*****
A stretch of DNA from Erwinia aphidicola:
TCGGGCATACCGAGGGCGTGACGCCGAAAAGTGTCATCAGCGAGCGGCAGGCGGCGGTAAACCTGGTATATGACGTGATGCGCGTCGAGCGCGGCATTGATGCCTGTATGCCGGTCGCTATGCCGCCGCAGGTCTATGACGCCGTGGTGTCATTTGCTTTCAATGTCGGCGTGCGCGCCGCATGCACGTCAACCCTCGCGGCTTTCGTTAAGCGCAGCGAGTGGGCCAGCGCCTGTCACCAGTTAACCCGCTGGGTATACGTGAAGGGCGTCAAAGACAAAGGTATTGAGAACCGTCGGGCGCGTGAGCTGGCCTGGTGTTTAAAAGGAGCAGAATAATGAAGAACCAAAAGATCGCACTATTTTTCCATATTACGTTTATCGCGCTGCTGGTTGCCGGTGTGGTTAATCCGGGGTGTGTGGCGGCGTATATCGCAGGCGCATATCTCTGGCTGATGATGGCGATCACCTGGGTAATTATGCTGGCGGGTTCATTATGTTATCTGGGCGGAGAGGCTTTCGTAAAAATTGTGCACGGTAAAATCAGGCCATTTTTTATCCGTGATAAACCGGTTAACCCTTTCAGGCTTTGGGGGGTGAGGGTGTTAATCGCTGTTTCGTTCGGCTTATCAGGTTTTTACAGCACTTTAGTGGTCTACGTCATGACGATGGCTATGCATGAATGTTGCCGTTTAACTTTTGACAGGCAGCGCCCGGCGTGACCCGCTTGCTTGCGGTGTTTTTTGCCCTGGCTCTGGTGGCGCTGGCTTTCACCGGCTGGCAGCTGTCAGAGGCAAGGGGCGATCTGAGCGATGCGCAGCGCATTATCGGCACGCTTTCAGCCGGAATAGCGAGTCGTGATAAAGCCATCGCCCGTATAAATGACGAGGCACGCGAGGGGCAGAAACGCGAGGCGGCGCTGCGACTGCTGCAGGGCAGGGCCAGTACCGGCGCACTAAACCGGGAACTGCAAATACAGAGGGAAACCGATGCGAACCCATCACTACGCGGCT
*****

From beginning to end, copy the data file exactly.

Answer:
A stretch of DNA from Erwinia aphidicola:
TCGGGCATACCGAGGGCGTGACGCCGAAAAGTGTCATCAGCGAGCGGCAGGCGGCGGTAAACCTGGTATATGACGTGATGCGCGTCGAGCGCGGCATTGATGCCTGTATGCCGGTCGCTATGCCGCCGCAGGTCTATGACGCCGTGGTGTCATTTGCTTTCAATGTCGGCGTGCGCGCCGCATGCACGTCAACCCTCGCGGCTTTCGTTAAGCGCAGCGAGTGGGCCAGCGCCTGTCACCAGTTAACCCGCTGGGTATACGTGAAGGGCGTCAAAGACAAAGGTATTGAGAACCGTCGGGCGCGTGAGCTGGCCTGGTGTTTAAAAGGAGCAGAATAATGAAGAACCAAAAGATCGCACTATTTTTCCATATTACGTTTATCGCGCTGCTGGTTGCCGGTGTGGTTAATCCGGGGTGTGTGGCGGCGTATATCGCAGGCGCATATCTCTGGCTGATGATGGCGATCACCTGGGTAATTATGCTGGCGGGTTCATTATGTTATCTGGGCGGAGAGGCTTTCGTAAAAATTGTGCACGGTAAAATCAGGCCATTTTTTATCCGTGATAAACCGGTTAACCCTTTCAGGCTTTGGGGGGTGAGGGTGTTAATCGCTGTTTCGTTCGGCTTATCAGGTTTTTACAGCACTTTAGTGGTCTACGTCATGACGATGGCTATGCATGAATGTTGCCGTTTAACTTTTGACAGGCAGCGCCCGGCGTGACCCGCTTGCTTGCGGTGTTTTTTGCCCTGGCTCTGGTGGCGCTGGCTTTCACCGGCTGGCAGCTGTCAGAGGCAAGGGGCGATCTGAGCGATGCGCAGCGCATTATCGGCACGCTTTCAGCCGGAATAGCGAGTCGTGATAAAGCCATCGCCCGTATAAATGACGAGGCACGCGAGGGGCAGAAACGCGAGGCGGCGCTGCGACTGCTGCAGGGCAGGGCCAGTACCGGCGCACTAAACCGGGAACTGCAAATACAGAGGGAAACCGATGCGAACCCATCACTACGCGGCT